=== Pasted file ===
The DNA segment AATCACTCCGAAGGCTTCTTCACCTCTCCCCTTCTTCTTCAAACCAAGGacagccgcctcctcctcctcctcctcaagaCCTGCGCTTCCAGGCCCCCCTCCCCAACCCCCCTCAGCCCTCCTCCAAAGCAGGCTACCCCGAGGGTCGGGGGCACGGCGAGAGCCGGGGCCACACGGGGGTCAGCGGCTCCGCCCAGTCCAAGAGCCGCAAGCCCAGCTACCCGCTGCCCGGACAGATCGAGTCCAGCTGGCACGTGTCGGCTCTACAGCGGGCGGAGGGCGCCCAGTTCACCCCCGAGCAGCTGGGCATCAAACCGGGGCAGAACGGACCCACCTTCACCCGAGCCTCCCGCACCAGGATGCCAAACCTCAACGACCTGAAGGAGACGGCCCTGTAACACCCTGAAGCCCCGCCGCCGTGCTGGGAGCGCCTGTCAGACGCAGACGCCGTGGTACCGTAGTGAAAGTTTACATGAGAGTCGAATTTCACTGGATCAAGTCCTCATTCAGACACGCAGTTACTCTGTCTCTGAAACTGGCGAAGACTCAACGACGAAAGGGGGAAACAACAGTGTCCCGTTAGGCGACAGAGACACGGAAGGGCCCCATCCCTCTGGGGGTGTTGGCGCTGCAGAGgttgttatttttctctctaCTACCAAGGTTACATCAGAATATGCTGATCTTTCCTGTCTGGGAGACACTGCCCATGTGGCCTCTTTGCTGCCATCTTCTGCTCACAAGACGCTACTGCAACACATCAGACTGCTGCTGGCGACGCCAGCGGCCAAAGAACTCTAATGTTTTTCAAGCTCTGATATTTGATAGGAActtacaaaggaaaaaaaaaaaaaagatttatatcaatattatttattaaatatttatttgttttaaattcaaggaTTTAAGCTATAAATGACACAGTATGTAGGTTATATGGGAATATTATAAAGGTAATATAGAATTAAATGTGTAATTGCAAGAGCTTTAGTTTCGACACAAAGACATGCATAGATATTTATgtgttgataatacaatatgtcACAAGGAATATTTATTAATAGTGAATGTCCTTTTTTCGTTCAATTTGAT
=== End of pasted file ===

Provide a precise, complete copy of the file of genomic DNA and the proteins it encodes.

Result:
The DNA segment AATCACTCCGAAGGCTTCTTCACCTCTCCCCTTCTTCTTCAAACCAAGGacagccgcctcctcctcctcctcctcaagaCCTGCGCTTCCAGGCCCCCCTCCCCAACCCCCCTCAGCCCTCCTCCAAAGCAGGCTACCCCGAGGGTCGGGGGCACGGCGAGAGCCGGGGCCACACGGGGGTCAGCGGCTCCGCCCAGTCCAAGAGCCGCAAGCCCAGCTACCCGCTGCCCGGACAGATCGAGTCCAGCTGGCACGTGTCGGCTCTACAGCGGGCGGAGGGCGCCCAGTTCACCCCCGAGCAGCTGGGCATCAAACCGGGGCAGAACGGACCCACCTTCACCCGAGCCTCCCGCACCAGGATGCCAAACCTCAACGACCTGAAGGAGACGGCCCTGTAACACCCTGAAGCCCCGCCGCCGTGCTGGGAGCGCCTGTCAGACGCAGACGCCGTGGTACCGTAGTGAAAGTTTACATGAGAGTCGAATTTCACTGGATCAAGTCCTCATTCAGACACGCAGTTACTCTGTCTCTGAAACTGGCGAAGACTCAACGACGAAAGGGGGAAACAACAGTGTCCCGTTAGGCGACAGAGACACGGAAGGGCCCCATCCCTCTGGGGGTGTTGGCGCTGCAGAGgttgttatttttctctctaCTACCAAGGTTACATCAGAATATGCTGATCTTTCCTGTCTGGGAGACACTGCCCATGTGGCCTCTTTGCTGCCATCTTCTGCTCACAAGACGCTACTGCAACACATCAGACTGCTGCTGGCGACGCCAGCGGCCAAAGAACTCTAATGTTTTTCAAGCTCTGATATTTGATAGGAActtacaaaggaaaaaaaaaaaaaagatttatatcaatattatttattaaatatttatttgttttaaattcaaggaTTTAAGCTATAAATGACACAGTATGTAGGTTATATGGGAATATTATAAAGGTAATATAGAATTAAATGTGTAATTGCAAGAGCTTTAGTTTCGACACAAAGACATGCATAGATATTTATgtgttgataatacaatatgtcACAAGGAATATTTATTAATAGTGAATGTCCTTTTTTCGTTCAATTTGAT